This Stop message usually occurs after the installation of faulty  hardware or in the event of failure of installed hardware (usually  related to defective RAM, either main memory, L2 RAM cache, or video  RAM). If hardware has been added to the system recently, remove it to  see if the error recurs. If existing hardware has failed, remove or  replace the faulty component. Run hardware diagnostics supplied by the  system manufacturer. For details on these procedures, see the owners  manual for your computer.   Another cause of this Stop message is the installation of a buggy system  service. Disable the service and determine if this resolves the error.  If so, contact the manufacturer of the system service about a possible  update. If the error occurs during system startup, restart your  computer, and press F8 at the character-mode menu that displays the  operating system choices. At the resulting Windows 2000  Advanced Options menu, choose the  Last Known Good Configuration option. This option is most effective when only one driver or service  is added at a time.  Antivirus software can also trigger this Stop message. Disable the  program and determine if this resolves the error. If it does, contact  the manufacturer of the program about a possible update.   A corrupted NTFS volume can also generate this Stop message. Run  Chkdsk /f /r to detect and repair disk errors. Restart the system before the disk  scan begins on a system partition. If the hard disk is SCSI, check for  problems between the SCSI controller and the disk.  Finally, check the System Log in Event Viewer for additional error  messages that might help pinpoint the device or driver causing the  error. Disabling memory caching of the BIOS might also resolve it.   For more troubleshooting information about this Stop message, refer to  the Microsoft Knowledge Base at http://support.microsoft.com/support.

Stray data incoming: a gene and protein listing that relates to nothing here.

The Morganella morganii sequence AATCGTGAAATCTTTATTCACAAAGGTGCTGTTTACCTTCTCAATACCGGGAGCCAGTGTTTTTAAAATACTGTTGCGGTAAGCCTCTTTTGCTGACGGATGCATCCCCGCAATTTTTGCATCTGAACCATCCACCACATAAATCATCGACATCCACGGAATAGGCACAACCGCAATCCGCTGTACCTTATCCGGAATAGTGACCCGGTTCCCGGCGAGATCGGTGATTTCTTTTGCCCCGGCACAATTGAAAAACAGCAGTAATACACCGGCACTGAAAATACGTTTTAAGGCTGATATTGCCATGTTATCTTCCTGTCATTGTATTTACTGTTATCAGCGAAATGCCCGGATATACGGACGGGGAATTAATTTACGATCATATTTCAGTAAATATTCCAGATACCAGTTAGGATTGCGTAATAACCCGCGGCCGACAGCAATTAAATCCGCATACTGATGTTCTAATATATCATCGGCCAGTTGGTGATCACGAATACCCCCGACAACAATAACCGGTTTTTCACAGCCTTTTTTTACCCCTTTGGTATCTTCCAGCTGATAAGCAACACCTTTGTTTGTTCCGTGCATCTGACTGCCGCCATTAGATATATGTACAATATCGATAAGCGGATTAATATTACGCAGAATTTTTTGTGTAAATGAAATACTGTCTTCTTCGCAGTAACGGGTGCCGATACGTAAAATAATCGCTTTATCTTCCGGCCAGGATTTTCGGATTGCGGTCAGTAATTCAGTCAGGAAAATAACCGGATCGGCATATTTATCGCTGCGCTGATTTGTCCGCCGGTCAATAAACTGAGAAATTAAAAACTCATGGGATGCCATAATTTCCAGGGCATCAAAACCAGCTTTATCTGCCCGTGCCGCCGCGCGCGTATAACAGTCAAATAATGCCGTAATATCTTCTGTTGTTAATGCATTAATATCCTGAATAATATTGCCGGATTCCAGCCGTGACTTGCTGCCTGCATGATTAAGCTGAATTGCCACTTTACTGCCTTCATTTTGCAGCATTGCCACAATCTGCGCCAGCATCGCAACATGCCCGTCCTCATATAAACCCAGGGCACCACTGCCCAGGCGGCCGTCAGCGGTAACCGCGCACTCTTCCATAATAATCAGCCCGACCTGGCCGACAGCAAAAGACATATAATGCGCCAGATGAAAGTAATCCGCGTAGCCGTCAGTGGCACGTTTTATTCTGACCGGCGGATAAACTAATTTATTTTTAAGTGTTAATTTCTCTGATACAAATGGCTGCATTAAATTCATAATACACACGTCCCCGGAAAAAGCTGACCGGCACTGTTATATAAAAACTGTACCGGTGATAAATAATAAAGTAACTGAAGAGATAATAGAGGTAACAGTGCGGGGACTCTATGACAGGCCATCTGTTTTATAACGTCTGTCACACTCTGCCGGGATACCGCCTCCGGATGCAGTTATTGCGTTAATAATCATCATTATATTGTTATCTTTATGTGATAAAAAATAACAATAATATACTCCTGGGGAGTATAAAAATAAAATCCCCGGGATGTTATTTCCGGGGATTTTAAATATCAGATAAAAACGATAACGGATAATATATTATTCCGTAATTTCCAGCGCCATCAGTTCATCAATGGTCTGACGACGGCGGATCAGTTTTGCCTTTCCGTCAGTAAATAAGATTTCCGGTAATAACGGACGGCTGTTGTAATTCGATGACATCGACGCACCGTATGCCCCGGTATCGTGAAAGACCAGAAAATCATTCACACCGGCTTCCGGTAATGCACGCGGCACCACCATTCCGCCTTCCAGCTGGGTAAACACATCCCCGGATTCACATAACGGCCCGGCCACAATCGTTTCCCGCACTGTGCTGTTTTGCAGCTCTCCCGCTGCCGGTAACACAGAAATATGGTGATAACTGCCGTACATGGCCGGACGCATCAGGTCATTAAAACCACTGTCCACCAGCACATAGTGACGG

So knowing that, usually  related to defective RAM, either main memory, L2 RAM cache, or video  RAM, I've excluded the HDD or SSD possibility, and excluded the video ram possibility, so my next test will be to see if using a single stick of ram will stop the problem.


      My question is this, given my problems, and details, can anyone help me?


      Because I bought all of it online, and I already paid a tech 100$ to be told my mobo needed to be hard started... (because it stopped after the post and wouldn't load the windows setup and then wouldn't start whatsoever) Anyway, so in a long winded way, I feel I got scammed there, I live in a very small city lost in the middle of nowhere, and I bought everything online, and would dearly love to know if I need to return my board, cpu, or ram for a replacement, as I only have 30 days, and when trying to solve those, it can take a while.